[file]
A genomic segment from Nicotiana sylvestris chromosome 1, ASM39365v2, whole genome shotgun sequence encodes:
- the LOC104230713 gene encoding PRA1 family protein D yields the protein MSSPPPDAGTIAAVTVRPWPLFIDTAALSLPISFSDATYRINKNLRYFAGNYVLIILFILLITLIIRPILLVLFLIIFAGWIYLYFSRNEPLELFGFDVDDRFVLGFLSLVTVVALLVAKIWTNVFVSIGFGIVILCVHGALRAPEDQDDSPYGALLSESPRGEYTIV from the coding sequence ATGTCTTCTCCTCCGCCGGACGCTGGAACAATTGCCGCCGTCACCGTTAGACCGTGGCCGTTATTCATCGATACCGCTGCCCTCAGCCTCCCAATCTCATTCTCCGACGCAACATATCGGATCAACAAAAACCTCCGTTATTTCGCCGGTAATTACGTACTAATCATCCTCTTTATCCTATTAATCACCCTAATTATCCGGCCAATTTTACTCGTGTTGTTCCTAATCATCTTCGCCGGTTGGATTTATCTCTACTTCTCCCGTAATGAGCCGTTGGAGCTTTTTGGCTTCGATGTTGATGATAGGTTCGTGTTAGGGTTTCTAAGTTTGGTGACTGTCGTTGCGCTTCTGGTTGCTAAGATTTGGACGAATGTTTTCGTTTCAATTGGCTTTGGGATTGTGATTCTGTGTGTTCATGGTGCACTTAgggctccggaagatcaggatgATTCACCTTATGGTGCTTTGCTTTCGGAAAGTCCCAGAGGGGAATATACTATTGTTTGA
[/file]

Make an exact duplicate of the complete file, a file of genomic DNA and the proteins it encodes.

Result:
A genomic segment from Nicotiana sylvestris chromosome 1, ASM39365v2, whole genome shotgun sequence encodes:
- the LOC104230713 gene encoding PRA1 family protein D yields the protein MSSPPPDAGTIAAVTVRPWPLFIDTAALSLPISFSDATYRINKNLRYFAGNYVLIILFILLITLIIRPILLVLFLIIFAGWIYLYFSRNEPLELFGFDVDDRFVLGFLSLVTVVALLVAKIWTNVFVSIGFGIVILCVHGALRAPEDQDDSPYGALLSESPRGEYTIV from the coding sequence ATGTCTTCTCCTCCGCCGGACGCTGGAACAATTGCCGCCGTCACCGTTAGACCGTGGCCGTTATTCATCGATACCGCTGCCCTCAGCCTCCCAATCTCATTCTCCGACGCAACATATCGGATCAACAAAAACCTCCGTTATTTCGCCGGTAATTACGTACTAATCATCCTCTTTATCCTATTAATCACCCTAATTATCCGGCCAATTTTACTCGTGTTGTTCCTAATCATCTTCGCCGGTTGGATTTATCTCTACTTCTCCCGTAATGAGCCGTTGGAGCTTTTTGGCTTCGATGTTGATGATAGGTTCGTGTTAGGGTTTCTAAGTTTGGTGACTGTCGTTGCGCTTCTGGTTGCTAAGATTTGGACGAATGTTTTCGTTTCAATTGGCTTTGGGATTGTGATTCTGTGTGTTCATGGTGCACTTAgggctccggaagatcaggatgATTCACCTTATGGTGCTTTGCTTTCGGAAAGTCCCAGAGGGGAATATACTATTGTTTGA